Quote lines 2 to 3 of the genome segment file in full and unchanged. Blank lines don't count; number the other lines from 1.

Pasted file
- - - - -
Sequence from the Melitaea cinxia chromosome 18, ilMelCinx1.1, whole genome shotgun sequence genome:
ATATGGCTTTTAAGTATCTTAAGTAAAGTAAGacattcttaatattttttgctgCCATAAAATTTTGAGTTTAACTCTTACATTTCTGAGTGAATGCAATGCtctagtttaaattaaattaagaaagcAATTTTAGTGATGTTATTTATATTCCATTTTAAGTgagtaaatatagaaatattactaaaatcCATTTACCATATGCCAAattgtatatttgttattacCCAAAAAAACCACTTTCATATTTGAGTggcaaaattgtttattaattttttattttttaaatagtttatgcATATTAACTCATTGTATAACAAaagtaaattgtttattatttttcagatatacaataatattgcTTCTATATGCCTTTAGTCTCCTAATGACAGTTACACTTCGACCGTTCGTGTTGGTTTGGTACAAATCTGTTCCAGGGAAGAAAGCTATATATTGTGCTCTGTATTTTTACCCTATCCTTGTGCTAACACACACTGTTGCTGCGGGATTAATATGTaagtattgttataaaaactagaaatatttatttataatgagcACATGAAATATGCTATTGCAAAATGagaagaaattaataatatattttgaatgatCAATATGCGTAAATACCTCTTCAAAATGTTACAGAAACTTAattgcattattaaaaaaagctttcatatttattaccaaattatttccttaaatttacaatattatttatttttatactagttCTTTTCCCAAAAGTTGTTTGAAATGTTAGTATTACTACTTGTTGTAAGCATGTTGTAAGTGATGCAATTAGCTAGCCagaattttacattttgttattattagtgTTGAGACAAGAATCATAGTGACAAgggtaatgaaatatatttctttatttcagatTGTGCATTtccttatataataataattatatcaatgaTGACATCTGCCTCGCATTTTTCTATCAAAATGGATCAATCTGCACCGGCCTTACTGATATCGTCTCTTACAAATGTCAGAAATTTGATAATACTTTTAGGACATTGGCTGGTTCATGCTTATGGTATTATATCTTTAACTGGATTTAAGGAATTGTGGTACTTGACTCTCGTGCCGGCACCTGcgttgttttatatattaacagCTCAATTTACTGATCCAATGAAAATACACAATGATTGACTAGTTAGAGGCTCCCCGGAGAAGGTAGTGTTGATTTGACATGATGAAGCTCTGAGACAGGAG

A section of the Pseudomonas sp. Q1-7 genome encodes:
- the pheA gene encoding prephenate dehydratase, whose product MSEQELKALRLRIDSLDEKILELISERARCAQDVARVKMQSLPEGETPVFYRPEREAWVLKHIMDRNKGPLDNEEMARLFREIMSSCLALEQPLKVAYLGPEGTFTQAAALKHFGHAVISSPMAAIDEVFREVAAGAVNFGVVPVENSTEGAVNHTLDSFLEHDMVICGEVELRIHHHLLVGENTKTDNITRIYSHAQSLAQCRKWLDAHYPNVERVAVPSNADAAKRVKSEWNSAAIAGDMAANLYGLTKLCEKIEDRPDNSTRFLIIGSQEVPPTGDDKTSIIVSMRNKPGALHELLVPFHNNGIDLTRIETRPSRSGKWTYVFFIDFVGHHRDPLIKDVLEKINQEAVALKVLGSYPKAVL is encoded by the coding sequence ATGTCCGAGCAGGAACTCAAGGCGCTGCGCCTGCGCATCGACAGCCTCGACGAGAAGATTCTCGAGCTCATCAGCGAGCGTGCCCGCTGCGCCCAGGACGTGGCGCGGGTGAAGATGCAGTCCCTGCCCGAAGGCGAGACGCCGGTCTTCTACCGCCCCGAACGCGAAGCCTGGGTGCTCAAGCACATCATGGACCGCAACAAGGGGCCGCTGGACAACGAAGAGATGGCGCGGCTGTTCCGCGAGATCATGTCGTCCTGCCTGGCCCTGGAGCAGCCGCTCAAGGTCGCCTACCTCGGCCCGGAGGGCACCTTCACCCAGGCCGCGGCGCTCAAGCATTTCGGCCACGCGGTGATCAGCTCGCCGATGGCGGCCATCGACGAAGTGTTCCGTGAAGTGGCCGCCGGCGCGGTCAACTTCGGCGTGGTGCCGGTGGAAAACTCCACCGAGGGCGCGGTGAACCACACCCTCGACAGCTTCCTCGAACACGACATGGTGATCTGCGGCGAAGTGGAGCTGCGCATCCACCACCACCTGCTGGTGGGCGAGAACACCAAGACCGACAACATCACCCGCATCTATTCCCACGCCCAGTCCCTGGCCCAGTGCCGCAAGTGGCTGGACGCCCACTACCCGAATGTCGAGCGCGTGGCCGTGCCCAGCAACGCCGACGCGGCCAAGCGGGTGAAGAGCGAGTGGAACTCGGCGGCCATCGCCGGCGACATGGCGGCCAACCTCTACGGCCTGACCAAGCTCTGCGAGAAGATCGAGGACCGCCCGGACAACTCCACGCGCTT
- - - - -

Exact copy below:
ATATGGCTTTTAAGTATCTTAAGTAAAGTAAGacattcttaatattttttgctgCCATAAAATTTTGAGTTTAACTCTTACATTTCTGAGTGAATGCAATGCtctagtttaaattaaattaagaaagcAATTTTAGTGATGTTATTTATATTCCATTTTAAGTgagtaaatatagaaatattactaaaatcCATTTACCATATGCCAAattgtatatttgttattacCCAAAAAAACCACTTTCATATTTGAGTggcaaaattgtttattaattttttattttttaaatagtttatgcATATTAACTCATTGTATAACAAaagtaaattgtttattatttttcagatatacaataatattgcTTCTATATGCCTTTAGTCTCCTAATGACAGTTACACTTCGACCGTTCGTGTTGGTTTGGTACAAATCTGTTCCAGGGAAGAAAGCTATATATTGTGCTCTGTATTTTTACCCTATCCTTGTGCTAACACACACTGTTGCTGCGGGATTAATATGTaagtattgttataaaaactagaaatatttatttataatgagcACATGAAATATGCTATTGCAAAATGagaagaaattaataatatattttgaatgatCAATATGCGTAAATACCTCTTCAAAATGTTACAGAAACTTAattgcattattaaaaaaagctttcatatttattaccaaattatttccttaaatttacaatattatttatttttatactagttCTTTTCCCAAAAGTTGTTTGAAATGTTAGTATTACTACTTGTTGTAAGCATGTTGTAAGTGATGCAATTAGCTAGCCagaattttacattttgttattattagtgTTGAGACAAGAATCATAGTGACAAgggtaatgaaatatatttctttatttcagatTGTGCATTtccttatataataataattatatcaatgaTGACATCTGCCTCGCATTTTTCTATCAAAATGGATCAATCTGCACCGGCCTTACTGATATCGTCTCTTACAAATGTCAGAAATTTGATAATACTTTTAGGACATTGGCTGGTTCATGCTTATGGTATTATATCTTTAACTGGATTTAAGGAATTGTGGTACTTGACTCTCGTGCCGGCACCTGcgttgttttatatattaacagCTCAATTTACTGATCCAATGAAAATACACAATGATTGACTAGTTAGAGGCTCCCCGGAGAAGGTAGTGTTGATTTGACATGATGAAGCTCTGAGACAGGAG

A section of the Pseudomonas sp. Q1-7 genome encodes: